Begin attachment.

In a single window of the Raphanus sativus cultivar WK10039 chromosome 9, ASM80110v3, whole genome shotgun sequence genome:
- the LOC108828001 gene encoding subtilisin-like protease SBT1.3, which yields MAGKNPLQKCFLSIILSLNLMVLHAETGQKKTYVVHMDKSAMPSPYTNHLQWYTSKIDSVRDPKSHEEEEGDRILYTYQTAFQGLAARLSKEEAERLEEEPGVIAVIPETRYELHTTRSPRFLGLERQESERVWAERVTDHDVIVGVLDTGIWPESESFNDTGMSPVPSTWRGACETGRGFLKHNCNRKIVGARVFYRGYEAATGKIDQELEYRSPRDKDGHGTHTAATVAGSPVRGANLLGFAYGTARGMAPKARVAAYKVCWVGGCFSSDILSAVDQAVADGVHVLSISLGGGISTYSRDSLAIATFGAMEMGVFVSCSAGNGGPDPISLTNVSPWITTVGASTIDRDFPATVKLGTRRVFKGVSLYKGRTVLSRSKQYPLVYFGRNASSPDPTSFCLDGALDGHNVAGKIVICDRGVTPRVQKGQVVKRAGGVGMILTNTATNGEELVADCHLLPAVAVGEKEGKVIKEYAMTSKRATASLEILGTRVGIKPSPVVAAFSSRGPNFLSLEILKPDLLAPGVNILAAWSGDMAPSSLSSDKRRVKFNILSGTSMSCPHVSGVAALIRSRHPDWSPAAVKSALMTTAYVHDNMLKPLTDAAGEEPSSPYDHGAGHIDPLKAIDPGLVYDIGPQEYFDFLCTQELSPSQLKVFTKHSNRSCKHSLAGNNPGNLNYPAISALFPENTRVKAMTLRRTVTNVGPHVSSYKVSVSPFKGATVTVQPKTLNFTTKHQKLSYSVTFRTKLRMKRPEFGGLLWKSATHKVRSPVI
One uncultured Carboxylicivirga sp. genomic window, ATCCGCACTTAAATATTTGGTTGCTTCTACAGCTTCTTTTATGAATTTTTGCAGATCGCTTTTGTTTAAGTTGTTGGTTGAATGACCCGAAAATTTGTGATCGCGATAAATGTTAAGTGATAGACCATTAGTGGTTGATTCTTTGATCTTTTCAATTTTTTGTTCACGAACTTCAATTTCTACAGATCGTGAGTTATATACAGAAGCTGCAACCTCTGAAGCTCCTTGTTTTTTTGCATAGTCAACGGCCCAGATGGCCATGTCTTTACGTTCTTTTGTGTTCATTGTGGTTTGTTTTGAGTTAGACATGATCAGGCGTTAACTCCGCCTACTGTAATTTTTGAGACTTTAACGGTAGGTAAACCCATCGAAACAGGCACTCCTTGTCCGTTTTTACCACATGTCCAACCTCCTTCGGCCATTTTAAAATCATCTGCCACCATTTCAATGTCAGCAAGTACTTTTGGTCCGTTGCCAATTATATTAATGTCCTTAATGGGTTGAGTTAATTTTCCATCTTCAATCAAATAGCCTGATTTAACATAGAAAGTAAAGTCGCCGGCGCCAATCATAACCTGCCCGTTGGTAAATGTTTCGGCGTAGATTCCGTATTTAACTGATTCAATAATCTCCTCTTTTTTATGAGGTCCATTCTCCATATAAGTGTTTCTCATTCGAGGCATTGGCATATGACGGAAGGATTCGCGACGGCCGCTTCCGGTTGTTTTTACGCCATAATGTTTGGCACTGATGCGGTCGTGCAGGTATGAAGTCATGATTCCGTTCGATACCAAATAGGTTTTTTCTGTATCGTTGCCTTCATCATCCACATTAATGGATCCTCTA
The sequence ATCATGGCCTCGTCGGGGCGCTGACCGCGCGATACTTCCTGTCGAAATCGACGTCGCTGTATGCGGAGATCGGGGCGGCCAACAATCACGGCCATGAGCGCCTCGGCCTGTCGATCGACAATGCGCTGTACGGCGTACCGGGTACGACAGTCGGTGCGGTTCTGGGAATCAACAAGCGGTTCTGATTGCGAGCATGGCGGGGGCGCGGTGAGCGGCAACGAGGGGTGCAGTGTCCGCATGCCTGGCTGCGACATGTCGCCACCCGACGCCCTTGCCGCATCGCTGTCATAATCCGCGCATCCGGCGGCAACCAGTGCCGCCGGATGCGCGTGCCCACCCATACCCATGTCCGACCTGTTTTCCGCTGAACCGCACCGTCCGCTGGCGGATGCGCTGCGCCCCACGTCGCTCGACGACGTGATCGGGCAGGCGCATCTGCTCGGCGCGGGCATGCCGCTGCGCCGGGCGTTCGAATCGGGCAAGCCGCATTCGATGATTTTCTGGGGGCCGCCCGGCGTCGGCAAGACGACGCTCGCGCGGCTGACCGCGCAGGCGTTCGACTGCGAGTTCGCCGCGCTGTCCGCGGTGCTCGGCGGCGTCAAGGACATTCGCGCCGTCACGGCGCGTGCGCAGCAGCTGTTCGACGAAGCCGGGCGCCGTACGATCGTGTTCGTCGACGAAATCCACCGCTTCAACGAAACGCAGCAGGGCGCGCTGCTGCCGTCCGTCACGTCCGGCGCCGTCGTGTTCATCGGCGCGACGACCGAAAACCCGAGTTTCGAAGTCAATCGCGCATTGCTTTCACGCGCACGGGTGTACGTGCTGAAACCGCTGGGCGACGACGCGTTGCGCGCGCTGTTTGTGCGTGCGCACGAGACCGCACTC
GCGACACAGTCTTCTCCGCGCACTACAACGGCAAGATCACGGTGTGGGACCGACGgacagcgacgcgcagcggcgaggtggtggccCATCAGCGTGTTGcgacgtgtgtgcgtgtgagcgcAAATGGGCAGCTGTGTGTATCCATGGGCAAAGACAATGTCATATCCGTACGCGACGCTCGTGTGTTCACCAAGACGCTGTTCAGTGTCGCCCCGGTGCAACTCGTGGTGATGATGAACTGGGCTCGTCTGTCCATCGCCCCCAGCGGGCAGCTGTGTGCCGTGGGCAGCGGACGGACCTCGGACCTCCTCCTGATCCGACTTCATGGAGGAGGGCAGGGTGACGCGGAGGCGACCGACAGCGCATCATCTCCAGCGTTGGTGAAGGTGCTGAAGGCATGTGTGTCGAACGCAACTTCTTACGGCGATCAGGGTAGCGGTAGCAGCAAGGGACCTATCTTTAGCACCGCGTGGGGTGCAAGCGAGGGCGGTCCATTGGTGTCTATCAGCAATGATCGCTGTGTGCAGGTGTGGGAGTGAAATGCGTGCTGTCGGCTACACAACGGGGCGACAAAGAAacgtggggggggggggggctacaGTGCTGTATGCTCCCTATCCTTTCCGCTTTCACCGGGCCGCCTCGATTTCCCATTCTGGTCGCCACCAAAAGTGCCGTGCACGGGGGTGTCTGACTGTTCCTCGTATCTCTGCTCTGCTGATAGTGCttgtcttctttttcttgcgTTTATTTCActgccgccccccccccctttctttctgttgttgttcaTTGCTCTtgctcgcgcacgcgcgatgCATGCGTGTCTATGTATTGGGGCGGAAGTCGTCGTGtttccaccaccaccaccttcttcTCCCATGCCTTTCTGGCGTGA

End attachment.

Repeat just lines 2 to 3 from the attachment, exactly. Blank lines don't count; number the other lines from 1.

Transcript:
- the LOC108828001 gene encoding subtilisin-like protease SBT1.3, which yields MAGKNPLQKCFLSIILSLNLMVLHAETGQKKTYVVHMDKSAMPSPYTNHLQWYTSKIDSVRDPKSHEEEEGDRILYTYQTAFQGLAARLSKEEAERLEEEPGVIAVIPETRYELHTTRSPRFLGLERQESERVWAERVTDHDVIVGVLDTGIWPESESFNDTGMSPVPSTWRGACETGRGFLKHNCNRKIVGARVFYRGYEAATGKIDQELEYRSPRDKDGHGTHTAATVAGSPVRGANLLGFAYGTARGMAPKARVAAYKVCWVGGCFSSDILSAVDQAVADGVHVLSISLGGGISTYSRDSLAIATFGAMEMGVFVSCSAGNGGPDPISLTNVSPWITTVGASTIDRDFPATVKLGTRRVFKGVSLYKGRTVLSRSKQYPLVYFGRNASSPDPTSFCLDGALDGHNVAGKIVICDRGVTPRVQKGQVVKRAGGVGMILTNTATNGEELVADCHLLPAVAVGEKEGKVIKEYAMTSKRATASLEILGTRVGIKPSPVVAAFSSRGPNFLSLEILKPDLLAPGVNILAAWSGDMAPSSLSSDKRRVKFNILSGTSMSCPHVSGVAALIRSRHPDWSPAAVKSALMTTAYVHDNMLKPLTDAAGEEPSSPYDHGAGHIDPLKAIDPGLVYDIGPQEYFDFLCTQELSPSQLKVFTKHSNRSCKHSLAGNNPGNLNYPAISALFPENTRVKAMTLRRTVTNVGPHVSSYKVSVSPFKGATVTVQPKTLNFTTKHQKLSYSVTFRTKLRMKRPEFGGLLWKSATHKVRSPVI
One uncultured Carboxylicivirga sp. genomic window, ATCCGCACTTAAATATTTGGTTGCTTCTACAGCTTCTTTTATGAATTTTTGCAGATCGCTTTTGTTTAAGTTGTTGGTTGAATGACCCGAAAATTTGTGATCGCGATAAATGTTAAGTGATAGACCATTAGTGGTTGATTCTTTGATCTTTTCAATTTTTTGTTCACGAACTTCAATTTCTACAGATCGTGAGTTATATACAGAAGCTGCAACCTCTGAAGCTCCTTGTTTTTTTGCATAGTCAACGGCCCAGATGGCCATGTCTTTACGTTCTTTTGTGTTCATTGTGGTTTGTTTTGAGTTAGACATGATCAGGCGTTAACTCCGCCTACTGTAATTTTTGAGACTTTAACGGTAGGTAAACCCATCGAAACAGGCACTCCTTGTCCGTTTTTACCACATGTCCAACCTCCTTCGGCCATTTTAAAATCATCTGCCACCATTTCAATGTCAGCAAGTACTTTTGGTCCGTTGCCAATTATATTAATGTCCTTAATGGGTTGAGTTAATTTTCCATCTTCAATCAAATAGCCTGATTTAACATAGAAAGTAAAGTCGCCGGCGCCAATCATAACCTGCCCGTTGGTAAATGTTTCGGCGTAGATTCCGTATTTAACTGATTCAATAATCTCCTCTTTTTTATGAGGTCCATTCTCCATATAAGTGTTTCTCATTCGAGGCATTGGCATATGACGGAAGGATTCGCGACGGCCGCTTCCGGTTGTTTTTACGCCATAATGTTTGGCACTGATGCGGTCGTGCAGGTATGAAGTCATGATTCCGTTCGATACCAAATAGGTTTTTTCTGTATCGTTGCCTTCATCATCCACATTAATGGATCCTCTA